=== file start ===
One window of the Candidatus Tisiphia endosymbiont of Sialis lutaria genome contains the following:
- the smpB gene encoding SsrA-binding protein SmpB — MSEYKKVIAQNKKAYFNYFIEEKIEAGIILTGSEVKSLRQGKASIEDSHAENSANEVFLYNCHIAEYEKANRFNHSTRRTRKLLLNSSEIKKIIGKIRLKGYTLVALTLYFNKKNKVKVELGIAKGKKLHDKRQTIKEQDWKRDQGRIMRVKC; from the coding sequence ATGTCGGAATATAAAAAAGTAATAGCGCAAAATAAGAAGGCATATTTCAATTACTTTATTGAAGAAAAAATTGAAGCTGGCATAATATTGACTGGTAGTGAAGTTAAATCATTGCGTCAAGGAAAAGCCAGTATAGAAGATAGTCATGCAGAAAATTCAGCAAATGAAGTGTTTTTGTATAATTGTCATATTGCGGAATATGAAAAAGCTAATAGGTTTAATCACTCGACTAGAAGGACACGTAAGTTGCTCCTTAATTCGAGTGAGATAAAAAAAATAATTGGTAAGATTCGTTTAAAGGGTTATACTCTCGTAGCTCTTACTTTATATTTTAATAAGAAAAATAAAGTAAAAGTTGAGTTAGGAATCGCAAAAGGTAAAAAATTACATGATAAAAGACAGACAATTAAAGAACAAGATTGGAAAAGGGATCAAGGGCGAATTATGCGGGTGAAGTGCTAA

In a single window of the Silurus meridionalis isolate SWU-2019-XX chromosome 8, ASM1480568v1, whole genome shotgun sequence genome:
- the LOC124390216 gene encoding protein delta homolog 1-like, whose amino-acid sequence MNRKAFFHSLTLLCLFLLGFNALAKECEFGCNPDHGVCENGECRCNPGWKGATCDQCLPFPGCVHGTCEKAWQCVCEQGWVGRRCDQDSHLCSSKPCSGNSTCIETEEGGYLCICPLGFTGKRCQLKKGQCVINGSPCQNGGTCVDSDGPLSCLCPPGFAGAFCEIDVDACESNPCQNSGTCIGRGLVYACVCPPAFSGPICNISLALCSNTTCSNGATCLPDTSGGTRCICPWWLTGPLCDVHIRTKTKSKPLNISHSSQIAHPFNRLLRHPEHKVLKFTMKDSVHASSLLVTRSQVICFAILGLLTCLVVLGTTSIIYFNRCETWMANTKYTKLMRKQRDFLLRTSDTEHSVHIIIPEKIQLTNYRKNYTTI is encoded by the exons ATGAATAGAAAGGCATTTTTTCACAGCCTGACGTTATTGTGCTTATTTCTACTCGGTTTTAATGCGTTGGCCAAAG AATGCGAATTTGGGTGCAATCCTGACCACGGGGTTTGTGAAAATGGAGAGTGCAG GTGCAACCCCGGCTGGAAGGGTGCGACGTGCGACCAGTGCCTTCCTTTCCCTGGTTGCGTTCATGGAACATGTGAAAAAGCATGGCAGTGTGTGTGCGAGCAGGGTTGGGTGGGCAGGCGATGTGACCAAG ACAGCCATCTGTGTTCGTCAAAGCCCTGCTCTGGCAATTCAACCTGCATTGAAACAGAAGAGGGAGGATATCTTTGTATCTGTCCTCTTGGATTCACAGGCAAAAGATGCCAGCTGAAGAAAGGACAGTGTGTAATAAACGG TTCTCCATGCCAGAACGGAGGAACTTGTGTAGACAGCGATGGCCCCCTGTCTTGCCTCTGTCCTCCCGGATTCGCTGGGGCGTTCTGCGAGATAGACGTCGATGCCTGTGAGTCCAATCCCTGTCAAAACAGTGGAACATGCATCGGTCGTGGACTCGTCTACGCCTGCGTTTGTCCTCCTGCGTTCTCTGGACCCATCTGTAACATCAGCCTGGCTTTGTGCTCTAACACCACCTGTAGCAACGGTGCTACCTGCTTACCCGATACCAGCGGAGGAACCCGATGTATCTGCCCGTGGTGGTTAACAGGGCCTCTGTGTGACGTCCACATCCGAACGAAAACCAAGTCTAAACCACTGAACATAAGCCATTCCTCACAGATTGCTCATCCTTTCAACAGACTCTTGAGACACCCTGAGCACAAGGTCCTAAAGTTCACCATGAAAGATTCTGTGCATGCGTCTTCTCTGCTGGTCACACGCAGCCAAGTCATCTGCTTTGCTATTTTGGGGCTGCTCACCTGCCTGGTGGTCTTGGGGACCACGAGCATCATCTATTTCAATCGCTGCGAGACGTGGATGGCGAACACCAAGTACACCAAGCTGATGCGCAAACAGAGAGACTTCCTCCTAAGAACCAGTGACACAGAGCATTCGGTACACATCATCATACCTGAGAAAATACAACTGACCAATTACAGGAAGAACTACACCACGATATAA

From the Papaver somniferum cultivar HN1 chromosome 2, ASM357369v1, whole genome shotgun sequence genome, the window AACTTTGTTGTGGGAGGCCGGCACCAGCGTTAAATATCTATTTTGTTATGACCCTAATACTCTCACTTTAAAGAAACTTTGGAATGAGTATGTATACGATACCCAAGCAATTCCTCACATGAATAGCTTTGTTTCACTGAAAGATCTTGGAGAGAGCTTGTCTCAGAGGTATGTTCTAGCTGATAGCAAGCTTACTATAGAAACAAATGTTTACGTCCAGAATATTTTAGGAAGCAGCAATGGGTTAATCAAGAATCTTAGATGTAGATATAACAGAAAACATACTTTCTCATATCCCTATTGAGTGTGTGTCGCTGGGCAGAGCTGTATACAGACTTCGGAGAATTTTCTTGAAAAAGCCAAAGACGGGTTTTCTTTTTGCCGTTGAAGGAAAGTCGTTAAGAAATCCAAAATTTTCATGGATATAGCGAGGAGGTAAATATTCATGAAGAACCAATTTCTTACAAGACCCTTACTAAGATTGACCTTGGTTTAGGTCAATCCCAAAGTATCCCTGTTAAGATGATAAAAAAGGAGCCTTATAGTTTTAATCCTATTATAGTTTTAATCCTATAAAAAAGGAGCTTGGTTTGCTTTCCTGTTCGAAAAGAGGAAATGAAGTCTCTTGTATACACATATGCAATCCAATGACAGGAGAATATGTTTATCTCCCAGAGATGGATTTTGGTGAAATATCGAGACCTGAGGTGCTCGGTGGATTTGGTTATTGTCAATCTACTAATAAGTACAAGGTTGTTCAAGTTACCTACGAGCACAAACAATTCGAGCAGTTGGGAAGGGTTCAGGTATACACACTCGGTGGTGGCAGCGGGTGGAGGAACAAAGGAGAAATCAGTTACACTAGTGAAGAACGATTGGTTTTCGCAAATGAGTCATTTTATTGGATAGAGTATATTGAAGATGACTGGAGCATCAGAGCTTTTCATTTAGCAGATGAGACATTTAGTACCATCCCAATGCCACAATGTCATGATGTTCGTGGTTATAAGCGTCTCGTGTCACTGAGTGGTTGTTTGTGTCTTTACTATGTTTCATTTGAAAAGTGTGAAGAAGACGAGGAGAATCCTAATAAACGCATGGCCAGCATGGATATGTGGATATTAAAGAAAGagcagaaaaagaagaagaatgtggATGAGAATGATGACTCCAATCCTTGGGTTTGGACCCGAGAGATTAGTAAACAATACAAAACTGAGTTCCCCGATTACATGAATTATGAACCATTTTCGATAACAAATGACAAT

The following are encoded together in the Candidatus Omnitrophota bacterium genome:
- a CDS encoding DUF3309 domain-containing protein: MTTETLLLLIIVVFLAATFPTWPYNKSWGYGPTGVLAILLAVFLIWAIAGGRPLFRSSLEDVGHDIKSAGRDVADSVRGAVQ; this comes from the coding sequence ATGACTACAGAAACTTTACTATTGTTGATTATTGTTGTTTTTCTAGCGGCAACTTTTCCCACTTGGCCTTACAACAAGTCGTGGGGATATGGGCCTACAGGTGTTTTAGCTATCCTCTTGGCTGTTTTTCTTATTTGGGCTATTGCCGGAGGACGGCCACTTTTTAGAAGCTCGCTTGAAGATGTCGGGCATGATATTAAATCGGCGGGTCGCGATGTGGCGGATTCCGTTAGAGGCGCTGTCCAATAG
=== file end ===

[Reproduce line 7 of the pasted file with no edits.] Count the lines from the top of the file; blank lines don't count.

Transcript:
- a CDS encoding DUF3309 domain-containing protein: MTTETLLLLIIVVFLAATFPTWPYNKSWGYGPTGVLAILLAVFLIWAIAGGRPLFRSSLEDVGHDIKSAGRDVADSVRGAVQ; this comes from the coding sequence ATGACTACAGAAACTTTACTATTGTTGATTATTGTTGTTTTTCTAGCGGCAACTTTTCCCACTTGGCCTTACAACAAGTCGTGGGGATATGGGCCTACAGGTGTTTTAGCTATCCTCTTGGCTGTTTTTCTTATTTGGGCTATTGCCGGAGGACGGCCACTTTTTAGAAGCTCGCTTGAAGATGTCGGGCATGATATTAAATCGGCGGGTCGCGATGTGGCGGATTCCGTTAGAGGCGCTGTCCAATAG